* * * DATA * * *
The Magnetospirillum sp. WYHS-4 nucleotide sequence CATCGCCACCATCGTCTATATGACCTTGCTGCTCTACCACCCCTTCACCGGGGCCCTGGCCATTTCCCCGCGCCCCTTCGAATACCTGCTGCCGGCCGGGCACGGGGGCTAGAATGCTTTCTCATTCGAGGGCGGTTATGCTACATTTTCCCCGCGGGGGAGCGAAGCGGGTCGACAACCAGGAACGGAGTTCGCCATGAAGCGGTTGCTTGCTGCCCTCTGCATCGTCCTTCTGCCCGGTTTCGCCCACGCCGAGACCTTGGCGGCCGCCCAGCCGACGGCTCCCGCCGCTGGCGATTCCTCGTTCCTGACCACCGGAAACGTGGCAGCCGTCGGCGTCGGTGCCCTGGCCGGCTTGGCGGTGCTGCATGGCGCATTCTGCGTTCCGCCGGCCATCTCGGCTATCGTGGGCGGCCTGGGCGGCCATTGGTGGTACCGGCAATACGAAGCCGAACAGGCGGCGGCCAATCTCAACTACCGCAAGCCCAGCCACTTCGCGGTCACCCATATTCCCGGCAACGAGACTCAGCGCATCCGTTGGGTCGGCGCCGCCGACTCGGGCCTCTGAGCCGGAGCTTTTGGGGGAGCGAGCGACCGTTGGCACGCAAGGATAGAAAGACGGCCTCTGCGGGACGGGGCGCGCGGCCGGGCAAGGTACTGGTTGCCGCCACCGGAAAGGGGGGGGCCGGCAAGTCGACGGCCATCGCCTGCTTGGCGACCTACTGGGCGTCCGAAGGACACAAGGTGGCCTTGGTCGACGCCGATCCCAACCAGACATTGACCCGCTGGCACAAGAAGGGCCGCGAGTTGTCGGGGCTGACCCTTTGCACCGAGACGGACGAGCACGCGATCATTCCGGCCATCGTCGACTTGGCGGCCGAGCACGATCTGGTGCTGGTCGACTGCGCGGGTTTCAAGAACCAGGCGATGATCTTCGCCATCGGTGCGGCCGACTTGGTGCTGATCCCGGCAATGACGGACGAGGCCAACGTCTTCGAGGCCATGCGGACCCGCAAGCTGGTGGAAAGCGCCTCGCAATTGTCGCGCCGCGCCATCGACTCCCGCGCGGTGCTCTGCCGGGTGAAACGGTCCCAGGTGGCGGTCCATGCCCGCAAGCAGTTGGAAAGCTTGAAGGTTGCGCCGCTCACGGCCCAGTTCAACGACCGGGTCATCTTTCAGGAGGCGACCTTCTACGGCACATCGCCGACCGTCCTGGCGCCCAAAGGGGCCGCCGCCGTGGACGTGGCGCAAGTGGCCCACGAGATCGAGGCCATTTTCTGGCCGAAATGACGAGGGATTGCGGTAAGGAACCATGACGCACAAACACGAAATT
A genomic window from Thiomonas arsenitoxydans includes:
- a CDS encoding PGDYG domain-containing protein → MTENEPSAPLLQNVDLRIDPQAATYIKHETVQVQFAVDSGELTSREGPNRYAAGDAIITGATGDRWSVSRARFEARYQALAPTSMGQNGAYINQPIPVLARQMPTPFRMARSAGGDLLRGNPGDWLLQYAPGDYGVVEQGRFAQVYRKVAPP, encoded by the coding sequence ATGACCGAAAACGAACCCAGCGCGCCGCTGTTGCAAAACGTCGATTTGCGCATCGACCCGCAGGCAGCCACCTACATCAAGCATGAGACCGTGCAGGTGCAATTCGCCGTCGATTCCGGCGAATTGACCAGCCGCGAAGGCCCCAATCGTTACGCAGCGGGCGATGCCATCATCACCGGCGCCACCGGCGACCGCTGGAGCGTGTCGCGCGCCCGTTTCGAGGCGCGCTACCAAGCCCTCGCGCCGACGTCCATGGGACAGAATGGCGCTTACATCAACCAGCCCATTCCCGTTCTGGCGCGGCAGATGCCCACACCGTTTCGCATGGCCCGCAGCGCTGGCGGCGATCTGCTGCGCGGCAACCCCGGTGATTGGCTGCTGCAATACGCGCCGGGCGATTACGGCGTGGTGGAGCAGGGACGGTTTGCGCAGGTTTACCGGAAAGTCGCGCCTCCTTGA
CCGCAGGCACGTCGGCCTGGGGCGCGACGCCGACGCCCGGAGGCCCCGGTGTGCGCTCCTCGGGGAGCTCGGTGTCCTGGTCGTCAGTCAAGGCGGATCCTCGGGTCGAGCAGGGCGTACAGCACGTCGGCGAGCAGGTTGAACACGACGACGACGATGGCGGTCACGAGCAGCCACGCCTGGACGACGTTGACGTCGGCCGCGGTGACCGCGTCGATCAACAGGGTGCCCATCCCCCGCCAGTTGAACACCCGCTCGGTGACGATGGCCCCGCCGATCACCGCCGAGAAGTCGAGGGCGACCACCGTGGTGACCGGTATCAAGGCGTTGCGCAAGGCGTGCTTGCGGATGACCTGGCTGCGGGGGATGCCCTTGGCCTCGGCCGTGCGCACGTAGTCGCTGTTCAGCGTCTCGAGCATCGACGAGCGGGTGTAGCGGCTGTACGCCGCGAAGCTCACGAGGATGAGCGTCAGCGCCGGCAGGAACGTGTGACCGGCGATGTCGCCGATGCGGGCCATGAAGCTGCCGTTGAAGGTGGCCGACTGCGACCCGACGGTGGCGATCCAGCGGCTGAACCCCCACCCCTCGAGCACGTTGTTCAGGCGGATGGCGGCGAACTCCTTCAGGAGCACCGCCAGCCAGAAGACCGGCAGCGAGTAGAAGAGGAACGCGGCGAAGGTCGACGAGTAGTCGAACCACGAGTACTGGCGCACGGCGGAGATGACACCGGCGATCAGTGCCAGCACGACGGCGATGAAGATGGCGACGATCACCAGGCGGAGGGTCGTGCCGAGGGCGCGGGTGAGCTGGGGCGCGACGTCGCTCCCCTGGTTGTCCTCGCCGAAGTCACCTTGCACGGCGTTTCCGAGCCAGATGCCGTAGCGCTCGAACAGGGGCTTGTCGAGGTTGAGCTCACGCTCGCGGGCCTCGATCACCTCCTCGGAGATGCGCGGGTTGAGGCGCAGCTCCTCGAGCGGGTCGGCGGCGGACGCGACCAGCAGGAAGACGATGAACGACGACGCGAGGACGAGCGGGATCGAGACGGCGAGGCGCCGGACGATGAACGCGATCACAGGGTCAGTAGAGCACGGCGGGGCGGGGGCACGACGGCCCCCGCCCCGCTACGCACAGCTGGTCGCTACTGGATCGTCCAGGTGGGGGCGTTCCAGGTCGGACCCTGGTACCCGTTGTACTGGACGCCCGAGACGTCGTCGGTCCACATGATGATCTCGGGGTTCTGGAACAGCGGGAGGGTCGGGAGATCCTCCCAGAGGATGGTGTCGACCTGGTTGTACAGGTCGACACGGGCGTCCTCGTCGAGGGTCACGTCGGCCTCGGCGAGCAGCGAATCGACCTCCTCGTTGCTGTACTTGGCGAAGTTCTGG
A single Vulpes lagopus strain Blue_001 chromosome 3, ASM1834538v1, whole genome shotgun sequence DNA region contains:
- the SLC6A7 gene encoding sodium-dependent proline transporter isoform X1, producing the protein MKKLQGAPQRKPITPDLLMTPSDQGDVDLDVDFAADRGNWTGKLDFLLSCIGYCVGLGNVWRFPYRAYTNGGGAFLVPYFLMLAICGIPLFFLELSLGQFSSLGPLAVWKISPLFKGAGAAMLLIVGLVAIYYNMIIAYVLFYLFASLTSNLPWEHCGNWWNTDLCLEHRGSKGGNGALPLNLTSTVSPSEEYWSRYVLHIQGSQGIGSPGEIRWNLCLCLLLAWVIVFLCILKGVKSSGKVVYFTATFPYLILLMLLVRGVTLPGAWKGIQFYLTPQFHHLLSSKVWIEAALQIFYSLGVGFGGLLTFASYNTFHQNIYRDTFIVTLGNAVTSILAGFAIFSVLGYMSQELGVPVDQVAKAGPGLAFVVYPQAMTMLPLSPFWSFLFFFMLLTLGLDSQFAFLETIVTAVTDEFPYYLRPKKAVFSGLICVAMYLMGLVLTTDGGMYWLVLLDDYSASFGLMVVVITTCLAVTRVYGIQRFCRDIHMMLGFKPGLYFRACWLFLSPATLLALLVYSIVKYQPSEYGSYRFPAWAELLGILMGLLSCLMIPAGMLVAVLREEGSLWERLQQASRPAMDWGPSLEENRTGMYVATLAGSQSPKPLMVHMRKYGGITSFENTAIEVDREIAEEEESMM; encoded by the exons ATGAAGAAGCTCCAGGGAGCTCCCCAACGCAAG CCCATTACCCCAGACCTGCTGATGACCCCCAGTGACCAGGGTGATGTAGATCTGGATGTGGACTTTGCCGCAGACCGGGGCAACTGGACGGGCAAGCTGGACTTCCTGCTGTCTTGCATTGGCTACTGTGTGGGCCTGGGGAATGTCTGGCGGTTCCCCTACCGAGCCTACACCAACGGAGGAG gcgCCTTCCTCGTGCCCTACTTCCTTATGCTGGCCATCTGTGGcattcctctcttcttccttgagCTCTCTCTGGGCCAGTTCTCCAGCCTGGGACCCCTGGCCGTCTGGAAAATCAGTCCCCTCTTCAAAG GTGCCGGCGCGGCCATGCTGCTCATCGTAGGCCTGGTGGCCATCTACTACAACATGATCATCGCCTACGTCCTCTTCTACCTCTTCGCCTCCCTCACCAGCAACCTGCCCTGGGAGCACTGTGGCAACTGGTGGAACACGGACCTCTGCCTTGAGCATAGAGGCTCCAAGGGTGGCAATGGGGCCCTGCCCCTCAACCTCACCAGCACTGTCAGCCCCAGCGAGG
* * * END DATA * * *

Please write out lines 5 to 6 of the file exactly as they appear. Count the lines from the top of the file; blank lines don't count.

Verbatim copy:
A single Vulpes lagopus strain Blue_001 chromosome 3, ASM1834538v1, whole genome shotgun sequence DNA region contains:
- the SLC6A7 gene encoding sodium-dependent proline transporter isoform X1, producing the protein MKKLQGAPQRKPITPDLLMTPSDQGDVDLDVDFAADRGNWTGKLDFLLSCIGYCVGLGNVWRFPYRAYTNGGGAFLVPYFLMLAICGIPLFFLELSLGQFSSLGPLAVWKISPLFKGAGAAMLLIVGLVAIYYNMIIAYVLFYLFASLTSNLPWEHCGNWWNTDLCLEHRGSKGGNGALPLNLTSTVSPSEEYWSRYVLHIQGSQGIGSPGEIRWNLCLCLLLAWVIVFLCILKGVKSSGKVVYFTATFPYLILLMLLVRGVTLPGAWKGIQFYLTPQFHHLLSSKVWIEAALQIFYSLGVGFGGLLTFASYNTFHQNIYRDTFIVTLGNAVTSILAGFAIFSVLGYMSQELGVPVDQVAKAGPGLAFVVYPQAMTMLPLSPFWSFLFFFMLLTLGLDSQFAFLETIVTAVTDEFPYYLRPKKAVFSGLICVAMYLMGLVLTTDGGMYWLVLLDDYSASFGLMVVVITTCLAVTRVYGIQRFCRDIHMMLGFKPGLYFRACWLFLSPATLLALLVYSIVKYQPSEYGSYRFPAWAELLGILMGLLSCLMIPAGMLVAVLREEGSLWERLQQASRPAMDWGPSLEENRTGMYVATLAGSQSPKPLMVHMRKYGGITSFENTAIEVDREIAEEEESMM; encoded by the exons ATGAAGAAGCTCCAGGGAGCTCCCCAACGCAAG CCCATTACCCCAGACCTGCTGATGACCCCCAGTGACCAGGGTGATGTAGATCTGGATGTGGACTTTGCCGCAGACCGGGGCAACTGGACGGGCAAGCTGGACTTCCTGCTGTCTTGCATTGGCTACTGTGTGGGCCTGGGGAATGTCTGGCGGTTCCCCTACCGAGCCTACACCAACGGAGGAG gcgCCTTCCTCGTGCCCTACTTCCTTATGCTGGCCATCTGTGGcattcctctcttcttccttgagCTCTCTCTGGGCCAGTTCTCCAGCCTGGGACCCCTGGCCGTCTGGAAAATCAGTCCCCTCTTCAAAG GTGCCGGCGCGGCCATGCTGCTCATCGTAGGCCTGGTGGCCATCTACTACAACATGATCATCGCCTACGTCCTCTTCTACCTCTTCGCCTCCCTCACCAGCAACCTGCCCTGGGAGCACTGTGGCAACTGGTGGAACACGGACCTCTGCCTTGAGCATAGAGGCTCCAAGGGTGGCAATGGGGCCCTGCCCCTCAACCTCACCAGCACTGTCAGCCCCAGCGAGG